A thesis statement is one of the most important elements of any successful essay. A thesis statement controls the subject matter of the essay and states something significant to the reader. It is the one statement that summarizes the main point of the essay and states why the essay is important and worth reading. An essay that lacks a strong thesis will be inadequate and often lacking in focus.
The following are qualities of a well-crafted thesis statement:
- A thesis statement should identify a specific purpose, a specific way to accomplish the purpose, and oftentimes a specific audience (depending on the type of essay).
- A thesis statement should assert something about the essay.
- A thesis statement should be easily identifiable by a reader and should be clear and not ambiguous.
- A thesis statement generally comes toward the end of the introduction.
Examples of thesis statements:
"In order to succeed in the classroom, college students need to utilize the resources available to them throughout their academic careers." Notice how this thesis statement includes a specific audience (college students), a specific purpose (success in the classroom) and the specific way this can be accomplished (utilizing available resources).
"The United States government needs to implement a nationalized healthcare system to lower the cost of healthcare and improve the overall health of all citizens." Notice how, much like the above example, this thesis statement also has a specific purpose (lowering the cost of healthcare and improving health) and a specific way to do so (implementing national healthcare). What this thesis does not address, because of the nature of the essay and topic, is a specific audience. A thesis statement for an argument essay does not always address a specific audience since it is written to broader audience with the attempt to persuade others to a specific viewpoint.
Just as the contents of the essay may change during the writing process, so, too, may the thesis statement. It is important to create a thesis statement before writing the paper, but this type of thesis is generally referred to as a working thesis and may change along with the contents of the essay. It is important that a writer uses the thesis to direct the creation of the essay, but it is also important that the writer is open to changing the thesis as necessary.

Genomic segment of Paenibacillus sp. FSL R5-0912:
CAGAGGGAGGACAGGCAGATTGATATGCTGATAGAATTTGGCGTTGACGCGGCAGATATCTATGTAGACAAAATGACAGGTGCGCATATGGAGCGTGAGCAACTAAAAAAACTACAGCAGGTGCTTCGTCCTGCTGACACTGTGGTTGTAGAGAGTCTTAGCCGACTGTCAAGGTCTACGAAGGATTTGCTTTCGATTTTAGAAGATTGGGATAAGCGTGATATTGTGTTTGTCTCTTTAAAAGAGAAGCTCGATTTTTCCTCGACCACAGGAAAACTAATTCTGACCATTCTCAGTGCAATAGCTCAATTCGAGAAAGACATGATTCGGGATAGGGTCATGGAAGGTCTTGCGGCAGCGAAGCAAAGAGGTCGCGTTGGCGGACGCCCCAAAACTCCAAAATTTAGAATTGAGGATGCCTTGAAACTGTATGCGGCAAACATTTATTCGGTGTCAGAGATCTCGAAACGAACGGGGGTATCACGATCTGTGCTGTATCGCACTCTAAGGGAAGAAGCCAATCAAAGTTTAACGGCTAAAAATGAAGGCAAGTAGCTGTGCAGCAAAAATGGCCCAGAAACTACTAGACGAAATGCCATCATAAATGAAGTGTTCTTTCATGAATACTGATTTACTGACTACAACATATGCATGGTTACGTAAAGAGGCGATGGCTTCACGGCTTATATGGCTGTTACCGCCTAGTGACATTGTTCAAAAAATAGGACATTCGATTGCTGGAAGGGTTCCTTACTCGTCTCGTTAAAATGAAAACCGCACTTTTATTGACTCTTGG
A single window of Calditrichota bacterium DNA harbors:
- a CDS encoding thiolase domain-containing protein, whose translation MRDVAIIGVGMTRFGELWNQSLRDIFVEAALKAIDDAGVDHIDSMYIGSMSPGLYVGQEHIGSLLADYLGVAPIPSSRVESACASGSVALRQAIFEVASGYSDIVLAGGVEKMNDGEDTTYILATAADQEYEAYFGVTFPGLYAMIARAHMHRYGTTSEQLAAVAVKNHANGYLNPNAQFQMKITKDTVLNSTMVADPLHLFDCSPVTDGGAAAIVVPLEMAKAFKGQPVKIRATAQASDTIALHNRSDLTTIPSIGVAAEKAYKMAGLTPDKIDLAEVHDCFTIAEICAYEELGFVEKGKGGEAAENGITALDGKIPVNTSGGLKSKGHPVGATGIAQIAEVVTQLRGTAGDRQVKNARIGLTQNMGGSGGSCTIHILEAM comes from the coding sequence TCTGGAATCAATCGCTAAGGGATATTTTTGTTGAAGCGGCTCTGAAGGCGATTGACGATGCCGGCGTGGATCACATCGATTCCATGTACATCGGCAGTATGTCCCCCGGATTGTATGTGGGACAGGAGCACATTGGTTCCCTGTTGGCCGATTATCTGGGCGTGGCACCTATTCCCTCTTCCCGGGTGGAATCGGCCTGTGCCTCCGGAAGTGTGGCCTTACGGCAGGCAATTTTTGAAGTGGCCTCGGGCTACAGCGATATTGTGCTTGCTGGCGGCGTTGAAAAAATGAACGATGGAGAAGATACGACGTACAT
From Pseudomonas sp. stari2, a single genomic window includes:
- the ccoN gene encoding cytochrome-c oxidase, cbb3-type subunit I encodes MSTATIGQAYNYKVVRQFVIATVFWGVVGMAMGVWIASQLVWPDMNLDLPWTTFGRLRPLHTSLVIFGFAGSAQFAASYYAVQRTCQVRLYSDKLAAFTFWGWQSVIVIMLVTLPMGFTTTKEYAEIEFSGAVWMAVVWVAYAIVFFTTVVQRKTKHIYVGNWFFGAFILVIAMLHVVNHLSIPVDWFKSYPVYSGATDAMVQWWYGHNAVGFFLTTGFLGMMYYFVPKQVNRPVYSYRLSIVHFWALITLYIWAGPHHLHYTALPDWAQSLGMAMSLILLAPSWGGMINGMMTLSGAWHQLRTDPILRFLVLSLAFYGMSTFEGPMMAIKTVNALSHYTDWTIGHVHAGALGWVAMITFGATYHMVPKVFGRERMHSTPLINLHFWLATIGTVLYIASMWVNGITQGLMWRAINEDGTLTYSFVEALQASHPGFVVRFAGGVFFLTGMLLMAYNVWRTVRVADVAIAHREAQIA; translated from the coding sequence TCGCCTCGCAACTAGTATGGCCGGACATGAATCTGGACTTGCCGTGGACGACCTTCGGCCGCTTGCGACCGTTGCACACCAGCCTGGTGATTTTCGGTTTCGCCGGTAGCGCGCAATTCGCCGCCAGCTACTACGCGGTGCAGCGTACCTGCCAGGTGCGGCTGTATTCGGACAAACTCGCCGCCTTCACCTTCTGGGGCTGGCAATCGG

A reader should be able to easily identify the thesis in any essay. If someone reads your essay and cannot identify where the thesis statement is located, take this as a sign that the thesis is not clear and/or is not as specific or strong as it can be. Make sure that the thesis stands out and can be easily interpreted.
For more information on writing an effective thesis statement, please see the thesis statement exercise.
What is a Thesis Statement?
The thesis statement is the sentence that states the main idea of a writing assignment and helps control the ideas within the paper. It is not merely a topic. It often reflects an opinion or judgment that a writer has made about a reading or personal experience. For instance: Tocqueville believed that the domestic role most women held in America was the role that gave them the most power, an idea that many would hotly dispute today.
What Makes a Strong Thesis Statement?
- A strong thesis statement gives direction to the paper and limits what you need to write about. It also functions to inform your readers of what you will discuss in the body of the paper. All paragraphs of the essay should explain, support, or argue with your thesis.
- A strong thesis statement requires proof; it is not merely a statement of fact. You should support your thesis statement with detailed supporting evidence will interest your readers and motivate them to continue reading the paper.
- Sometimes it is useful to mention your supporting points in your thesis. An example of this could be: John Updike's Trust Me is a valuable novel for a college syllabus because it allows the reader to become familiar with his writing and provides themes that are easily connected to other works. In the body of your paper, you could write a paragraph or two about each supporting idea. If you write a thesis statement like this it will often help you to keep control of your ideas.
Where Does the Thesis Statement Go?
A good practice is to put the thesis statement at the end of your introduction so you can use it to lead into the body of your paper. This allows you, as the writer, to lead up to the thesis statement instead of diving directly into the topic. If you place the thesis statement at the beginning, your reader may forget or be confused about the main idea by the time he/she reaches the end of the introduction. Remember, a good introduction conceptualizes and anticipates the thesis statement.
Tips for Writing/Drafting Thesis Statements
- Know the topic. The topic should be something you know or can learn about. It is difficult to write a thesis statement, let alone a paper, on a topic that you know nothing about. Reflecting on personal experience and/or researching will help you know more information about your topic.
- Limit your topic. Based on what you know and the required length of your final paper, limit your topic to a specific area. A broad scope will generally require a longer paper, while a narrow scope will be sufficiently proven by a shorter paper.
- Brainstorm. If you are having trouble beginning your paper or writing your thesis, take a piece of paper and write down everything that comes to mind about your topic. Did you discover any new ideas or connections? Can you separate any of the things you jotted down into categories? Do you notice any themes? Think about using ideas generated during this process to shape your thesis statement and your paper.